“The requirements are moving fast. With the i3 and i8, we had to communicate the fact they carried new technologies through design. Now electrification is becoming normal — or perhaps established at least — and you can see a convergence. The mainstream BMW models are now carrying some of the cleaner lines of the early i3 cars, albeit with stronger links to their heritage. So now i can push further again.”

So the i brand is leading BMW design of the future?

“In some ways, yes. The i3’s innovative dash material is now being used in the door panel for the M4 GTS, for instance. It’s luxurious but light so has an obvious advantage. The lessons we learn on i can work for all our cars, from M cars to Minis to Rolls-Royces. We should use i to experiment and spearhead.”

Our Verdict

BMW i3

BMW made waves with Europe’s first premium-brand compact EV, and continued development means the i3 keeps upping the ante

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Comments
13

7 September 2017

I'm sure Autocar reported that the i5 had been cancelled a few months ago..

7 September 2017

Plain. Looks very dated. Can't car manufacturers give us some new exciting models?

'BMW is investing €200 million into a battery research and development facility so it can control the production and supply of its batteries in house.'

Steam-electric power is a better bet - no large batteries have to be manufactured or recycled.

7 September 2017
max1e6 wrote:

Plain. Looks very dated. Can't car manufacturers give us some new exciting models?

'BMW is investing €200 million into a battery research and development facility so it can control the production and supply of its batteries in house.'

Steam-electric power is a better bet - no large batteries have to be manufactured or recycled.

And just how will you create the steam. a diesel powered kettle no doubt

 

Hydrogen cars just went POP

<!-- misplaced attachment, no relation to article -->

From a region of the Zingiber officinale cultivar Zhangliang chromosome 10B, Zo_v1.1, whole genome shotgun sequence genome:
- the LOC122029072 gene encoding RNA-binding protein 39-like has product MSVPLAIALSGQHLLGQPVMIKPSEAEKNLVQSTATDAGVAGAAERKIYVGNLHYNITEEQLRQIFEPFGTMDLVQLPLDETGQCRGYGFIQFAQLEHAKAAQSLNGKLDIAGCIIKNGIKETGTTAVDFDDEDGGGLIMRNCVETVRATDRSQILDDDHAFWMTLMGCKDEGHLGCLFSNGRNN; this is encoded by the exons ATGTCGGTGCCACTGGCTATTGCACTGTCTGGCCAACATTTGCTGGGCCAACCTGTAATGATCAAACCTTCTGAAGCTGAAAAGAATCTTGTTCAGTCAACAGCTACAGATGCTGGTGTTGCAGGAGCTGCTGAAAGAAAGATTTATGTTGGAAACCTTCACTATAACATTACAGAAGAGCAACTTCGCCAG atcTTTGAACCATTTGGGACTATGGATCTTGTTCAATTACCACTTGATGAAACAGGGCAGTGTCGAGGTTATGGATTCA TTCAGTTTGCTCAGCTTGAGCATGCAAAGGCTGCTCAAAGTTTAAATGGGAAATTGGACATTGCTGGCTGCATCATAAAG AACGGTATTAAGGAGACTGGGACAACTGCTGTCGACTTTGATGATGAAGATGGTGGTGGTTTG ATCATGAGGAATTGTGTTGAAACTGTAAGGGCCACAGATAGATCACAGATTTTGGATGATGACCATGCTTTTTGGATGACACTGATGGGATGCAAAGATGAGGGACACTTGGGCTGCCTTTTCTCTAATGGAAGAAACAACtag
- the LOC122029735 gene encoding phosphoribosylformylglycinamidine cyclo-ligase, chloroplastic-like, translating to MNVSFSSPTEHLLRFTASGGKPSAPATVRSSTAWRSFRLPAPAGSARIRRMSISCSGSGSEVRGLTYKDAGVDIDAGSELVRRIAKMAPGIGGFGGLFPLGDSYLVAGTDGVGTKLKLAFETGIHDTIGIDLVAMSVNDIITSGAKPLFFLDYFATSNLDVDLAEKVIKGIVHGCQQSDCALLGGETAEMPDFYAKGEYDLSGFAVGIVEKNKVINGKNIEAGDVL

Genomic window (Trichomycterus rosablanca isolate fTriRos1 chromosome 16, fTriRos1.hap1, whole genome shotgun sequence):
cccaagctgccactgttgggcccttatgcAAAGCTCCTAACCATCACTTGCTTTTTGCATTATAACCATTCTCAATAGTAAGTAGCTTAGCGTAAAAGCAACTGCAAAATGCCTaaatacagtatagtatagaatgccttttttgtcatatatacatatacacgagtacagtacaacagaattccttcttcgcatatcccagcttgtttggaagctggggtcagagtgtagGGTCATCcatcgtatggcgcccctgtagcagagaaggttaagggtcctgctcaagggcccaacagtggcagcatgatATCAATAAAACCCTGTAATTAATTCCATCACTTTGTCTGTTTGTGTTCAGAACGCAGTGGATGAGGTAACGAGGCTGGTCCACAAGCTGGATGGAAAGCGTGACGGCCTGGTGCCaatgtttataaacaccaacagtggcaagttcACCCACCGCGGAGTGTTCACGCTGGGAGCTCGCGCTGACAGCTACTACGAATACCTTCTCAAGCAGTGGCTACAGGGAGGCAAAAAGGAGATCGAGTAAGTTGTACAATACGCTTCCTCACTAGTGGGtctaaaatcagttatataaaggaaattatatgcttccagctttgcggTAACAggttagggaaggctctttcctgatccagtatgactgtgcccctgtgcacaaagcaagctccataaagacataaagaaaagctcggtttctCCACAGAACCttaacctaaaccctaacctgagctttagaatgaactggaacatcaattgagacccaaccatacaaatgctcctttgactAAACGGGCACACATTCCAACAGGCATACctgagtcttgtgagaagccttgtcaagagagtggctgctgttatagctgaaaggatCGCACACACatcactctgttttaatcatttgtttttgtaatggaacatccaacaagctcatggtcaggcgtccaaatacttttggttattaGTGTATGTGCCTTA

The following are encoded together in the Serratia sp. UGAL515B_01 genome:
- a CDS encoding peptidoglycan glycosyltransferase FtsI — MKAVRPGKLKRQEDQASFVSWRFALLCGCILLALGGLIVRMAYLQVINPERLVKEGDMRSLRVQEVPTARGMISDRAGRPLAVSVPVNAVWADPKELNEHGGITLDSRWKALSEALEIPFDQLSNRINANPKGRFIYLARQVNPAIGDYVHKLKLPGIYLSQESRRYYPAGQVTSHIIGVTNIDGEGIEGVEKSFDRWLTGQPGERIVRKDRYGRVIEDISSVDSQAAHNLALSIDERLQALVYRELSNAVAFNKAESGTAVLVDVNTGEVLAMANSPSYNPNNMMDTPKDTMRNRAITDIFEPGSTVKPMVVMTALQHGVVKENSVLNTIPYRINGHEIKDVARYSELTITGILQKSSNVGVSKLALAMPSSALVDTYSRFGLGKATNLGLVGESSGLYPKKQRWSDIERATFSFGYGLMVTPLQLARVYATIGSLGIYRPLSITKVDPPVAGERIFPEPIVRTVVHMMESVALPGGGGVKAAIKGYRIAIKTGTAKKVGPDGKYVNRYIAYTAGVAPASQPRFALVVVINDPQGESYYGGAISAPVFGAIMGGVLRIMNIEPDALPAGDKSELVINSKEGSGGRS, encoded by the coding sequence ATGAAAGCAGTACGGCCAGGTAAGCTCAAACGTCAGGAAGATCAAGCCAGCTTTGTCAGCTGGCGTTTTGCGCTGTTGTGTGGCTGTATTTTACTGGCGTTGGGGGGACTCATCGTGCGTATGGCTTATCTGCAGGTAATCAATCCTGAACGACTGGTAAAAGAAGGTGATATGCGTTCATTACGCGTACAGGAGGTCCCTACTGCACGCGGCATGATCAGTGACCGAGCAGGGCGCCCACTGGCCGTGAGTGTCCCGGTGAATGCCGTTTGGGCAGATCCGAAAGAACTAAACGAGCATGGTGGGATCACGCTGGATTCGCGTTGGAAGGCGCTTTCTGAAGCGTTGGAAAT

8 September 2017
max1e6 wrote:

Plain. Looks very dated. Can't car manufacturers give us some new exciting models?

Gotta love the armchair critics. The car hasn't even been revealed yet and its looks are dismissed as 'dated'!

12 September 2017

Well now it's been revealed and it's awful. Doesn't look like a BMW at all.

8 September 2017

I hope BMW don't make it look like the 5GT....!

Peter Cavellini.

8 September 2017

I just bought a second hand i3 REX to test if it's viable in Sadiq Khan's woefully underquipped London, even thought I can't charge it at home. 

The worst part of the experience so far has been BMW's much-vaunted "i-division" who:

-made me call 4 different numbers to check its warranty status

-gave me different answers to a number of questions

-couldn't advise me correctly at first how to change the BMW Connect app

The car itself is amusing but (i) bouncy (ii) range is nowhere near the stated range (iii) REX is noisy (iv) doesn't come with rapid charge as standard (v) has daft rear suicide doors which don't open independently.

I hope BMW is learning from all these teething issues as the i3 is a great first try at an electric car.

Most of all, they need to provide a charging network, like Tesla do because the UK will never provide good infrastructure.

8 September 2017

I just bought a second hand i3 REX to test if it's viable in Sadiq Khan's woefully underquipped London, even thought I can't charge it at home. 

The worst part of the experience so far has been BMW's much-vaunted "i-division" who:

-made me call 4 different numbers to check its warranty status

-gave me different answers to a number of questions

-couldn't advise me correctly at first how to change the BMW Connect app

The car itself is amusing but (i) bouncy (ii) range is nowhere near the stated range (iii) REX is noisy (iv) doesn't come with rapid charge as standard (v) has daft rear suicide doors which don't open independently.

I hope BMW is learning from all these teething issues as the i3 is a great first try at an electric car.

Most of all, they need to provide a charging network, like Tesla do because the UK will never provide good infrastructure.

8 September 2017

Almost all your questions/faults would have been known before buying one, so the big question is, why did you buy one?

 

Hydrogen cars just went POP

8 September 2017

I cant help but think most of your issues would be revealed in a short test drive and, in the case of the last 2 points  a cursory glance at a brochure!

As a tiny amount of research will reveal range estimates for electric cars are similar to fuel economy claims for conventional cars, only as good as the test behind them. A realistic range for a 1st gen i3 might be 65 to 85 miles and a 2nd gen 110 to 140 miles. There are many factors that affect this including temperature, incline, driving style and speed. The american figures (EPA) are much more accurate for some reason, so i would suggest looking at them.